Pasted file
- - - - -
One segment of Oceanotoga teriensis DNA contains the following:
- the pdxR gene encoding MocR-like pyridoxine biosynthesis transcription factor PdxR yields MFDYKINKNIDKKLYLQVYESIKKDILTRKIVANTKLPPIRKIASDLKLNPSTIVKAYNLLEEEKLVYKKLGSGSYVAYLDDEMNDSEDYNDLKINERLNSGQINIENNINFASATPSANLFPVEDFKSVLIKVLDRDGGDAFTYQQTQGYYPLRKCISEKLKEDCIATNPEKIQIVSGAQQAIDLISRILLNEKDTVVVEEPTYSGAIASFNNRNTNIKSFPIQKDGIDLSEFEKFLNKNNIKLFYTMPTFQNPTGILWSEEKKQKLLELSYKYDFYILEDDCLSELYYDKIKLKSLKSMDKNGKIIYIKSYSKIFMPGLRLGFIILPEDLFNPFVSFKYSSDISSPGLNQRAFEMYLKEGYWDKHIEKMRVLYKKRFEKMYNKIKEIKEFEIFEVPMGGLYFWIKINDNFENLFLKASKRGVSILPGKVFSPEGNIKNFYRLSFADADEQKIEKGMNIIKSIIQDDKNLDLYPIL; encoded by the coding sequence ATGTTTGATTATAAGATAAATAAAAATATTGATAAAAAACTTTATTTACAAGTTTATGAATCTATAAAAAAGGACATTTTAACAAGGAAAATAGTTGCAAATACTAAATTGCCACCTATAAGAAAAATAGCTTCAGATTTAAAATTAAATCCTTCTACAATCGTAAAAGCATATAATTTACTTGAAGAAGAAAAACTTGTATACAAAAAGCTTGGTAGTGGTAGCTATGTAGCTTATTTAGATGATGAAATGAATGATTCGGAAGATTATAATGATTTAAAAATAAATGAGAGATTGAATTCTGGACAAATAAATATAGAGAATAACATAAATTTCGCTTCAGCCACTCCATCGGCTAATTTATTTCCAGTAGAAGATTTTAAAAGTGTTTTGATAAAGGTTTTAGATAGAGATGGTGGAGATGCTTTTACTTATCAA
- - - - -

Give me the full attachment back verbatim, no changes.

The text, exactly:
One segment of Oceanotoga teriensis DNA contains the following:
- the pdxR gene encoding MocR-like pyridoxine biosynthesis transcription factor PdxR yields MFDYKINKNIDKKLYLQVYESIKKDILTRKIVANTKLPPIRKIASDLKLNPSTIVKAYNLLEEEKLVYKKLGSGSYVAYLDDEMNDSEDYNDLKINERLNSGQINIENNINFASATPSANLFPVEDFKSVLIKVLDRDGGDAFTYQQTQGYYPLRKCISEKLKEDCIATNPEKIQIVSGAQQAIDLISRILLNEKDTVVVEEPTYSGAIASFNNRNTNIKSFPIQKDGIDLSEFEKFLNKNNIKLFYTMPTFQNPTGILWSEEKKQKLLELSYKYDFYILEDDCLSELYYDKIKLKSLKSMDKNGKIIYIKSYSKIFMPGLRLGFIILPEDLFNPFVSFKYSSDISSPGLNQRAFEMYLKEGYWDKHIEKMRVLYKKRFEKMYNKIKEIKEFEIFEVPMGGLYFWIKINDNFENLFLKASKRGVSILPGKVFSPEGNIKNFYRLSFADADEQKIEKGMNIIKSIIQDDKNLDLYPIL; encoded by the coding sequence ATGTTTGATTATAAGATAAATAAAAATATTGATAAAAAACTTTATTTACAAGTTTATGAATCTATAAAAAAGGACATTTTAACAAGGAAAATAGTTGCAAATACTAAATTGCCACCTATAAGAAAAATAGCTTCAGATTTAAAATTAAATCCTTCTACAATCGTAAAAGCATATAATTTACTTGAAGAAGAAAAACTTGTATACAAAAAGCTTGGTAGTGGTAGCTATGTAGCTTATTTAGATGATGAAATGAATGATTCGGAAGATTATAATGATTTAAAAATAAATGAGAGATTGAATTCTGGACAAATAAATATAGAGAATAACATAAATTTCGCTTCAGCCACTCCATCGGCTAATTTATTTCCAGTAGAAGATTTTAAAAGTGTTTTGATAAAGGTTTTAGATAGAGATGGTGGAGATGCTTTTACTTATCAA